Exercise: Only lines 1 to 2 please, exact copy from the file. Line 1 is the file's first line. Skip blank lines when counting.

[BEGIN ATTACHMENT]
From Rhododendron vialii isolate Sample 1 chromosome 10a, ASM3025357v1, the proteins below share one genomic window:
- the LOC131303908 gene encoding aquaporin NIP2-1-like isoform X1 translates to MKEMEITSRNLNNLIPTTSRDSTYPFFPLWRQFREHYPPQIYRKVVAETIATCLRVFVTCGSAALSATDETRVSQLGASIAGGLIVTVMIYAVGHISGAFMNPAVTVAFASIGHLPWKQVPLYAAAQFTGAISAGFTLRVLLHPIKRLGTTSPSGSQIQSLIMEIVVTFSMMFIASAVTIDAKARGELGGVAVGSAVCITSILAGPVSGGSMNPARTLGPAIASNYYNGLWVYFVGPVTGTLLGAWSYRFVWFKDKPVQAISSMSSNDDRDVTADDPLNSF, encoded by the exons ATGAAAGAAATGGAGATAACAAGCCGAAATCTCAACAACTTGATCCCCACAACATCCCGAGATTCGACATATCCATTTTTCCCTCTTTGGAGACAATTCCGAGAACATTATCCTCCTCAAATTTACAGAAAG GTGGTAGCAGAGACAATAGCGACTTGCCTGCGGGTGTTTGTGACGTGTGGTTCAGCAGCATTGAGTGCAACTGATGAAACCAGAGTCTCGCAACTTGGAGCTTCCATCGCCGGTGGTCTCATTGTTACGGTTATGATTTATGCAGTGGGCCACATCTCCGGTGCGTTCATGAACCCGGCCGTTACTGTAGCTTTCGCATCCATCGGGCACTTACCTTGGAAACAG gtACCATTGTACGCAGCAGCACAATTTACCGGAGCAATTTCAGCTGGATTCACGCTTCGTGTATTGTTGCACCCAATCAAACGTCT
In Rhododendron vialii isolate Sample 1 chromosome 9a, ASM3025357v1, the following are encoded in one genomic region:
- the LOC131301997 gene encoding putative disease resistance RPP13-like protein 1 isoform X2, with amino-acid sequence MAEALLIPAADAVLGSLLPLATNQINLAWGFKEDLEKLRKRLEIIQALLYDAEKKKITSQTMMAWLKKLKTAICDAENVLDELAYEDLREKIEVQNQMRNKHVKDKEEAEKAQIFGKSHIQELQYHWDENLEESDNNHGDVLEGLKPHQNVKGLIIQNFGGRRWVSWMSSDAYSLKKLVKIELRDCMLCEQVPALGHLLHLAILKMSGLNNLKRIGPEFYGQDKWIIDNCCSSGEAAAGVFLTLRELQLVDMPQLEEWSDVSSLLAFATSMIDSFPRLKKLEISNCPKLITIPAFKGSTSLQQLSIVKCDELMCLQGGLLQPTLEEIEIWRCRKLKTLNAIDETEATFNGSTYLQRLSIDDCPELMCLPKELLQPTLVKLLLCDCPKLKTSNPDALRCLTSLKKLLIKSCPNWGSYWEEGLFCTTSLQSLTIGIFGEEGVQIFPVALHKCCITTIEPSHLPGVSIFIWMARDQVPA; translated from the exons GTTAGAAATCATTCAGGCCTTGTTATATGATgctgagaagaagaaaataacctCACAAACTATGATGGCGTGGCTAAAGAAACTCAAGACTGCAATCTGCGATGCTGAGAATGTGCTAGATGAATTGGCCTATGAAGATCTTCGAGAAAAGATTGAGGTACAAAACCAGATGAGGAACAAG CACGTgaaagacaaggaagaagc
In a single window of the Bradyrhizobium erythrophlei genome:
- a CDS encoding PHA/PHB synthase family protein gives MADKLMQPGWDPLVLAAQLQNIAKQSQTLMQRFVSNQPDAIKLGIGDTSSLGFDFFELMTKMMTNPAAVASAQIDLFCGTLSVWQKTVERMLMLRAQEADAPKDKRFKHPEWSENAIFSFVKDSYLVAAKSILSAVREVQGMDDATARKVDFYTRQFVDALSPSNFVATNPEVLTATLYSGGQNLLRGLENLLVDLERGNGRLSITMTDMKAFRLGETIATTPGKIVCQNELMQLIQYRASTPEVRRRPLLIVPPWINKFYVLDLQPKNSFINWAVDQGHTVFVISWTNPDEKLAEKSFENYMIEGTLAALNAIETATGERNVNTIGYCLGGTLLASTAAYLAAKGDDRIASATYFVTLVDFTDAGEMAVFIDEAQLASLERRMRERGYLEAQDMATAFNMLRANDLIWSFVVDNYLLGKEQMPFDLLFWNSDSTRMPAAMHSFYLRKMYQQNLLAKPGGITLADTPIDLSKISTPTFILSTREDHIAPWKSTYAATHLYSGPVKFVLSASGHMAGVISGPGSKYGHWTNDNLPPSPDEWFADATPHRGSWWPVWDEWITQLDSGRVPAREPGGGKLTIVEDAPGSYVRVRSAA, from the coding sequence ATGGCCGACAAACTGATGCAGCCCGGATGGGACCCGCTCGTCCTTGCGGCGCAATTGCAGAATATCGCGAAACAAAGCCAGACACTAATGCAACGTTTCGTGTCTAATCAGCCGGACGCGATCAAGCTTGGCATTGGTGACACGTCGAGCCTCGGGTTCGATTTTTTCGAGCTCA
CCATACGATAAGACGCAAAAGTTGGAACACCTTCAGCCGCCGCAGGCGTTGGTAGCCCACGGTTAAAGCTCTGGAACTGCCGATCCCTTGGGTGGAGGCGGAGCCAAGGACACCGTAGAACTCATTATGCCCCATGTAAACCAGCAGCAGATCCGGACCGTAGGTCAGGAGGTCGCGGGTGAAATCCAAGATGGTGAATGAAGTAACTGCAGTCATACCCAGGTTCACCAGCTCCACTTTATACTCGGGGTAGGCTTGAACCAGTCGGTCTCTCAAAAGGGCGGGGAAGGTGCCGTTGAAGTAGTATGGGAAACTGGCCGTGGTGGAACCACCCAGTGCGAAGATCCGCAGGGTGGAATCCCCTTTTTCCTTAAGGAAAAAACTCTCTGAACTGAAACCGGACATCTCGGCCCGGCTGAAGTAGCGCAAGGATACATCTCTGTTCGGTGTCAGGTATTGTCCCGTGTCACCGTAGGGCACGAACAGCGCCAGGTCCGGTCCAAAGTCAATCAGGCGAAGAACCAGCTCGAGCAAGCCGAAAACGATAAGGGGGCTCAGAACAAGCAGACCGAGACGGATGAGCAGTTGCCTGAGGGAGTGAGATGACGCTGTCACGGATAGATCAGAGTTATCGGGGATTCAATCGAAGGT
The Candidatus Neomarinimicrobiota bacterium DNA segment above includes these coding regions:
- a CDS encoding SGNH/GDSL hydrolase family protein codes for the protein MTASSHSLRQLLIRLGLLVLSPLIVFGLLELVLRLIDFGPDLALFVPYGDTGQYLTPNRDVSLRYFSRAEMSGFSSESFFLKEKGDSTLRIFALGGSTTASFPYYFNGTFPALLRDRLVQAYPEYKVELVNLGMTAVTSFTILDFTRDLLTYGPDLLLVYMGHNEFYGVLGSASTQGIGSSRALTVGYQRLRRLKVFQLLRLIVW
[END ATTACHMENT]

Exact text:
From Rhododendron vialii isolate Sample 1 chromosome 10a, ASM3025357v1, the proteins below share one genomic window:
- the LOC131303908 gene encoding aquaporin NIP2-1-like isoform X1 translates to MKEMEITSRNLNNLIPTTSRDSTYPFFPLWRQFREHYPPQIYRKVVAETIATCLRVFVTCGSAALSATDETRVSQLGASIAGGLIVTVMIYAVGHISGAFMNPAVTVAFASIGHLPWKQVPLYAAAQFTGAISAGFTLRVLLHPIKRLGTTSPSGSQIQSLIMEIVVTFSMMFIASAVTIDAKARGELGGVAVGSAVCITSILAGPVSGGSMNPARTLGPAIASNYYNGLWVYFVGPVTGTLLGAWSYRFVWFKDKPVQAISSMSSNDDRDVTADDPLNSF, encoded by the exons ATGAAAGAAATGGAGATAACAAGCCGAAATCTCAACAACTTGATCCCCACAACATCCCGAGATTCGACATATCCATTTTTCCCTCTTTGGAGACAATTCCGAGAACATTATCCTCCTCAAATTTACAGAAAG GTGGTAGCAGAGACAATAGCGACTTGCCTGCGGGTGTTTGTGACGTGTGGTTCAGCAGCATTGAGTGCAACTGATGAAACCAGAGTCTCGCAACTTGGAGCTTCCATCGCCGGTGGTCTCATTGTTACGGTTATGATTTATGCAGTGGGCCACATCTCCGGTGCGTTCATGAACCCGGCCGTTACTGTAGCTTTCGCATCCATCGGGCACTTACCTTGGAAACAG gtACCATTGTACGCAGCAGCACAATTTACCGGAGCAATTTCAGCTGGATTCACGCTTCGTGTATTGTTGCACCCAATCAAACGTCT